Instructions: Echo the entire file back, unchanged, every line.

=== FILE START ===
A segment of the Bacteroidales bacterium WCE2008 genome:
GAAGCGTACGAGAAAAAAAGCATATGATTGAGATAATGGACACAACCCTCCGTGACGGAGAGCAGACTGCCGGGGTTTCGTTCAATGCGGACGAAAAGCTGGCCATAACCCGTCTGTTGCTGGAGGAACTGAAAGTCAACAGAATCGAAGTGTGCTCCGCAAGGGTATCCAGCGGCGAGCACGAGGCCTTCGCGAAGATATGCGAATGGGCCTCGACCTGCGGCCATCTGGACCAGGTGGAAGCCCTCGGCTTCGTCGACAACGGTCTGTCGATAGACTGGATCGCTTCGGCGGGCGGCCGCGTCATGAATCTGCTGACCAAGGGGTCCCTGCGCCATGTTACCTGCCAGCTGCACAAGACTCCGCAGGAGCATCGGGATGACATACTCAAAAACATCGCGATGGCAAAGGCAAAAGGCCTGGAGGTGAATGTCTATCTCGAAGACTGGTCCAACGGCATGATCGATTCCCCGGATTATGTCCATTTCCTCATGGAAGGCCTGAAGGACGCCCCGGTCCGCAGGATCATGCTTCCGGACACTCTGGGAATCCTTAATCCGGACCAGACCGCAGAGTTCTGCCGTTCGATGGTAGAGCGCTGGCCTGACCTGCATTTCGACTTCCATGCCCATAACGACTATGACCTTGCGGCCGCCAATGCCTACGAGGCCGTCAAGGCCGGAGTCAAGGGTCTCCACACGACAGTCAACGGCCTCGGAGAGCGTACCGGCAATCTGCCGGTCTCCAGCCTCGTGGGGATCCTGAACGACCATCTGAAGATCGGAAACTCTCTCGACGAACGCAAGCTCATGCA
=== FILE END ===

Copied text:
A segment of the Bacteroidales bacterium WCE2008 genome:
GAAGCGTACGAGAAAAAAAGCATATGATTGAGATAATGGACACAACCCTCCGTGACGGAGAGCAGACTGCCGGGGTTTCGTTCAATGCGGACGAAAAGCTGGCCATAACCCGTCTGTTGCTGGAGGAACTGAAAGTCAACAGAATCGAAGTGTGCTCCGCAAGGGTATCCAGCGGCGAGCACGAGGCCTTCGCGAAGATATGCGAATGGGCCTCGACCTGCGGCCATCTGGACCAGGTGGAAGCCCTCGGCTTCGTCGACAACGGTCTGTCGATAGACTGGATCGCTTCGGCGGGCGGCCGCGTCATGAATCTGCTGACCAAGGGGTCCCTGCGCCATGTTACCTGCCAGCTGCACAAGACTCCGCAGGAGCATCGGGATGACATACTCAAAAACATCGCGATGGCAAAGGCAAAAGGCCTGGAGGTGAATGTCTATCTCGAAGACTGGTCCAACGGCATGATCGATTCCCCGGATTATGTCCATTTCCTCATGGAAGGCCTGAAGGACGCCCCGGTCCGCAGGATCATGCTTCCGGACACTCTGGGAATCCTTAATCCGGACCAGACCGCAGAGTTCTGCCGTTCGATGGTAGAGCGCTGGCCTGACCTGCATTTCGACTTCCATGCCCATAACGACTATGACCTTGCGGCCGCCAATGCCTACGAGGCCGTCAAGGCCGGAGTCAAGGGTCTCCACACGACAGTCAACGGCCTCGGAGAGCGTACCGGCAATCTGCCGGTCTCCAGCCTCGTGGGGATCCTGAACGACCATCTGAAGATCGGAAACTCTCTCGACGAACGCAAGCTCATGCA